Happily, this is a movie about not just idealism but practical idealism, and the struggle that maintaining it requires. It looks drop-dead gorgeous and, despite a few storytelling short cuts, it's unexpectedly moving.
It’s a good movie, so smartly directed by Ralph Fiennes, who also appears as Nureyev’s dance instructor, that at times it feels like an IQ test. But the story is intriguing and, ultimately, gripping enough to overcome all that.
Peele’s visual audacity is at times breathtaking, and always serves a greater purpose. There is a beautiful overhead shot of the family walking along the beach, carrying their supplies, casting long shadows. There’s no way to know in the moment you’re admiring this that it carries meaning that informs the rest of the film. That’s just terrific filmmaking.
It’s a weird little genre, the sick-teen romance. “Five Feet Apart” winds up as just a pedestrian entry in it, because it tries way too hard on the melodrama front. Being a teenager is difficult enough. Being a sick teenager is presumably that much harder. Being a teenager in “Five Feet Apart” means suffering from something else, in addition: overkill. And that’s deadly.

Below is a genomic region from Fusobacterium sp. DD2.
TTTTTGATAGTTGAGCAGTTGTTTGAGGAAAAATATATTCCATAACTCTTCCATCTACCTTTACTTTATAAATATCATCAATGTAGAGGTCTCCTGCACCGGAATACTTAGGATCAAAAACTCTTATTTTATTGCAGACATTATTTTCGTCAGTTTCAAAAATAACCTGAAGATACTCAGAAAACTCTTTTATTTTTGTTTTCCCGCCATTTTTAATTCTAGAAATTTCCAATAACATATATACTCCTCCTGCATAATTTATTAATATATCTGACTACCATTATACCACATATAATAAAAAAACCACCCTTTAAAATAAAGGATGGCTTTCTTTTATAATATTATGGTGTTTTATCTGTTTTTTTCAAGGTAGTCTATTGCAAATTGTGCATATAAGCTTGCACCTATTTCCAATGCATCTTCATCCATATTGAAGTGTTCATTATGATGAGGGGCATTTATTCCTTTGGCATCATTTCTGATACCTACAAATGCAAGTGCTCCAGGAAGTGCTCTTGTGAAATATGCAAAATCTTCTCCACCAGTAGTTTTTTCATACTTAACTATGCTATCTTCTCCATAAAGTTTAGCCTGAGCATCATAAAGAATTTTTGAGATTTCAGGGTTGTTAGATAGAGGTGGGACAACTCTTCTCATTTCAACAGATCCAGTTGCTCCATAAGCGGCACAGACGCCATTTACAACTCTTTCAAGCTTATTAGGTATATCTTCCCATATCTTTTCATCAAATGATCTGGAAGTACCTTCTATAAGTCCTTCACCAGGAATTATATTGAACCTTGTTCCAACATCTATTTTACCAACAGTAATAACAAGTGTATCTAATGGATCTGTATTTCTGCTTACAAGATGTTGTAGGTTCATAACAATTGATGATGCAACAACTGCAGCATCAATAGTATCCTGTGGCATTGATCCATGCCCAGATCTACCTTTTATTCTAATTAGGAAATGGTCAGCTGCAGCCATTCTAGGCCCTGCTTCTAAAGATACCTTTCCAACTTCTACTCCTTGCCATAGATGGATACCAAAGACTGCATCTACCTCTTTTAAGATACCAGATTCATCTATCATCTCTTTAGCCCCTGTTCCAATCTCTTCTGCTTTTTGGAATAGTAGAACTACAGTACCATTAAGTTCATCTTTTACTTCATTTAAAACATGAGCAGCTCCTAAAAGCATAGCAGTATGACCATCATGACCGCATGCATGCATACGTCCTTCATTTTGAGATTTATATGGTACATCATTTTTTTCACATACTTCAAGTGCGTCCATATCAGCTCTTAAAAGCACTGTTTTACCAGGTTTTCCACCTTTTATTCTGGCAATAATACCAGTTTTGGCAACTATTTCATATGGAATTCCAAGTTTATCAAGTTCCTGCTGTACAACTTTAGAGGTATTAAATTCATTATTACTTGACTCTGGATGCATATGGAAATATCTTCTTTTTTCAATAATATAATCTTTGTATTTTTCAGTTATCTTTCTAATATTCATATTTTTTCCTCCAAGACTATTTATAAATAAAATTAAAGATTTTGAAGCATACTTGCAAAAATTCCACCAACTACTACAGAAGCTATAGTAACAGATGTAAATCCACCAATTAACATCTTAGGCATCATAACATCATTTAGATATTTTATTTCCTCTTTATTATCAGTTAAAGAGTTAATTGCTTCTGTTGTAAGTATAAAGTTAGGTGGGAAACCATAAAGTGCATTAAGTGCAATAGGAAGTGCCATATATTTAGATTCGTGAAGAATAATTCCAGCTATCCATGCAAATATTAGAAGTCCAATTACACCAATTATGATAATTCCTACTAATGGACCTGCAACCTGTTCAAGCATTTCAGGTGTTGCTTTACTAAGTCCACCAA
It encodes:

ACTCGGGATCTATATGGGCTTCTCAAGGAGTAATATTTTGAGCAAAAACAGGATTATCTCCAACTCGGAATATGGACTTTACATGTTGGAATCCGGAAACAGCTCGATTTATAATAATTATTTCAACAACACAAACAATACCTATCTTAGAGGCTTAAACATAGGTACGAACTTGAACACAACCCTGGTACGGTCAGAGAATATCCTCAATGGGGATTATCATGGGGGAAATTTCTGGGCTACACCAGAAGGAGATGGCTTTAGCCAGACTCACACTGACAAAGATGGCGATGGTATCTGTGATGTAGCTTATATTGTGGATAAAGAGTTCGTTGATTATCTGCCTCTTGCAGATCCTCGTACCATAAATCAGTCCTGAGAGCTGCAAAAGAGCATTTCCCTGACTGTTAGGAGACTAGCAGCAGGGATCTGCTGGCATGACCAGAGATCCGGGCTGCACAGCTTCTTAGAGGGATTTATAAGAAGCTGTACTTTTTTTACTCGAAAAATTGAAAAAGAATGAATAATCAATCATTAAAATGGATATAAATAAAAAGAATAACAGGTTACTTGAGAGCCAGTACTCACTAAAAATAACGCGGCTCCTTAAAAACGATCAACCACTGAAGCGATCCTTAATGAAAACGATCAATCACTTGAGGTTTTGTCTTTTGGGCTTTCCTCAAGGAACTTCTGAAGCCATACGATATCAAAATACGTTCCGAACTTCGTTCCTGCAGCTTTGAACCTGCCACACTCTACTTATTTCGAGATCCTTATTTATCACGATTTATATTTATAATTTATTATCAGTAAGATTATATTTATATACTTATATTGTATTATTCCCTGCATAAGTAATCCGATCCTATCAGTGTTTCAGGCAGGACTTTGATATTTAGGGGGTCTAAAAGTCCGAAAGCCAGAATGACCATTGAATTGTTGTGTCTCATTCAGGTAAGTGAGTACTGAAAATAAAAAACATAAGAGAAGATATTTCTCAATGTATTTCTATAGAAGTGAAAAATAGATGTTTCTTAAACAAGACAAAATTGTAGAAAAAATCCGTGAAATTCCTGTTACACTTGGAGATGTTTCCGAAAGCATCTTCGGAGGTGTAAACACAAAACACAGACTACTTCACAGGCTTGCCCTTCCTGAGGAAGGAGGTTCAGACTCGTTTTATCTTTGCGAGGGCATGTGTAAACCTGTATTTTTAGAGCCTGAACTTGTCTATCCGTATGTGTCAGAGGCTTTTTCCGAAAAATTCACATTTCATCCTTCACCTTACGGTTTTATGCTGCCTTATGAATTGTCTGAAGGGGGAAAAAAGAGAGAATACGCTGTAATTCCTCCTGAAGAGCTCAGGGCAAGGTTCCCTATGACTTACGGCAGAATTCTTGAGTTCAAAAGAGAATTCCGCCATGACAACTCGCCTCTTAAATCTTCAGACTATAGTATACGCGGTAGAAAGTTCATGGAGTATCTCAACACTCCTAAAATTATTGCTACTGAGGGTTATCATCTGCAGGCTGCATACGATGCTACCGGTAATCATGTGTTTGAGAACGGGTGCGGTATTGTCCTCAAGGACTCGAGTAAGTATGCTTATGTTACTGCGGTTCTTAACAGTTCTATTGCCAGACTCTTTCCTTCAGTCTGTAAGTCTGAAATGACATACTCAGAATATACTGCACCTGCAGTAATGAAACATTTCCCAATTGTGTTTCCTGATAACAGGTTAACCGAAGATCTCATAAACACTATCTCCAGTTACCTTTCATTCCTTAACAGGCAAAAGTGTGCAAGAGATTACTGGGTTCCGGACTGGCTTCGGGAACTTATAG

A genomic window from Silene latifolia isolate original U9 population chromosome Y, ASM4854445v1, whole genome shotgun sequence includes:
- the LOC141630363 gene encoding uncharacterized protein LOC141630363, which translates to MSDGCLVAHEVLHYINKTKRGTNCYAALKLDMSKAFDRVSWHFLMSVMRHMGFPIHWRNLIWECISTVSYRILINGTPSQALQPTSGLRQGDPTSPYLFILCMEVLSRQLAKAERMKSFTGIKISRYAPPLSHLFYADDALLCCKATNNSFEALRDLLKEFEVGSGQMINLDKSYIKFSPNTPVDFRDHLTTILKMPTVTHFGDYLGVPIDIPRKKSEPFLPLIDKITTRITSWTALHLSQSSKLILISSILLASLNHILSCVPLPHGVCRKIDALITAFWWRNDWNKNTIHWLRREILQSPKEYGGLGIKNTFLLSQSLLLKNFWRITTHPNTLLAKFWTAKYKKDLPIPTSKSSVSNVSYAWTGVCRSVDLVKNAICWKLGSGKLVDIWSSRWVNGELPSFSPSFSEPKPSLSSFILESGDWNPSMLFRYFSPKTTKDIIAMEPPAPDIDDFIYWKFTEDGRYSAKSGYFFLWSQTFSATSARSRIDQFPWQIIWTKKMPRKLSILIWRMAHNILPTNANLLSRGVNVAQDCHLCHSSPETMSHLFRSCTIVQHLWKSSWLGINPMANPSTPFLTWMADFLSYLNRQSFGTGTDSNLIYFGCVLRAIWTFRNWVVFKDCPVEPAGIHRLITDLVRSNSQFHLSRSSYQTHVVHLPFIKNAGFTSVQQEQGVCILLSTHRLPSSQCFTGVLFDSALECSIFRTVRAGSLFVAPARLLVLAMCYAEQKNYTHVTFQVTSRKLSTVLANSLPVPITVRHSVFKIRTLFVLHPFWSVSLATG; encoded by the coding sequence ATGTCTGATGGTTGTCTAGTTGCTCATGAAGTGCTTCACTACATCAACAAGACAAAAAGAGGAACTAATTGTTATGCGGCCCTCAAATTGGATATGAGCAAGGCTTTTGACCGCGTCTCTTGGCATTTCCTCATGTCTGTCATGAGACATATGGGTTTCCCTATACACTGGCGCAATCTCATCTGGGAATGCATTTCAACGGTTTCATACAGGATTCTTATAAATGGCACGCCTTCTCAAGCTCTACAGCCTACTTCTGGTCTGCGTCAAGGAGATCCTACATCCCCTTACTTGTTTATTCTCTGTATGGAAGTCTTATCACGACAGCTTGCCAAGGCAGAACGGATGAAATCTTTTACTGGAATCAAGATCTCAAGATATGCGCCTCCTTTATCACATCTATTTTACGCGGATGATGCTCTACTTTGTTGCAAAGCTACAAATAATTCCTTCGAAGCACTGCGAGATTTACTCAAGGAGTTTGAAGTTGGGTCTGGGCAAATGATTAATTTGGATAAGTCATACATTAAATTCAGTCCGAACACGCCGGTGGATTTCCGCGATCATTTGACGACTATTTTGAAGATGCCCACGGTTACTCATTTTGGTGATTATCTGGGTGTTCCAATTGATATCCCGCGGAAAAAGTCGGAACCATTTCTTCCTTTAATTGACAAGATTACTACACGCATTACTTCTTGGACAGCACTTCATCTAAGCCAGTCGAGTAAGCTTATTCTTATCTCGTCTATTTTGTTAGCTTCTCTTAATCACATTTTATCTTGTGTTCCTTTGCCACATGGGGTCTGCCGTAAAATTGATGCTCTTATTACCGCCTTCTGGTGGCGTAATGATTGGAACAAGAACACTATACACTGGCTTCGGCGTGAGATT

How you feel about the film will depend on how you feel about politics, probably. But don’t let partisanship get in the way of appreciating another inventive film from McKay, and some truly brilliant performances. Surely on that, we can all agree.
David Lowery’s film is about as quiet and patient as what is ostensibly a caper movie can be. Yet its engine never idles, in large part because Redford, at 82, remains a movie star, someone to whom we are drawn, even as he is politely robbing a bank with a note, a gun and a smile.
McEwan, as is his wont, aims for something bigger here, the bigger questions — the biggest, even, of life and death. Thanks to Thompson’s outstanding performance, he mostly achieves what he sets out for.
If Greene had simply told the story in more straightforward documentary fashion, Bisbee ’17 would be an interesting film. By telling the story within the story, he’s done something more: He’s made an urgent, powerful one.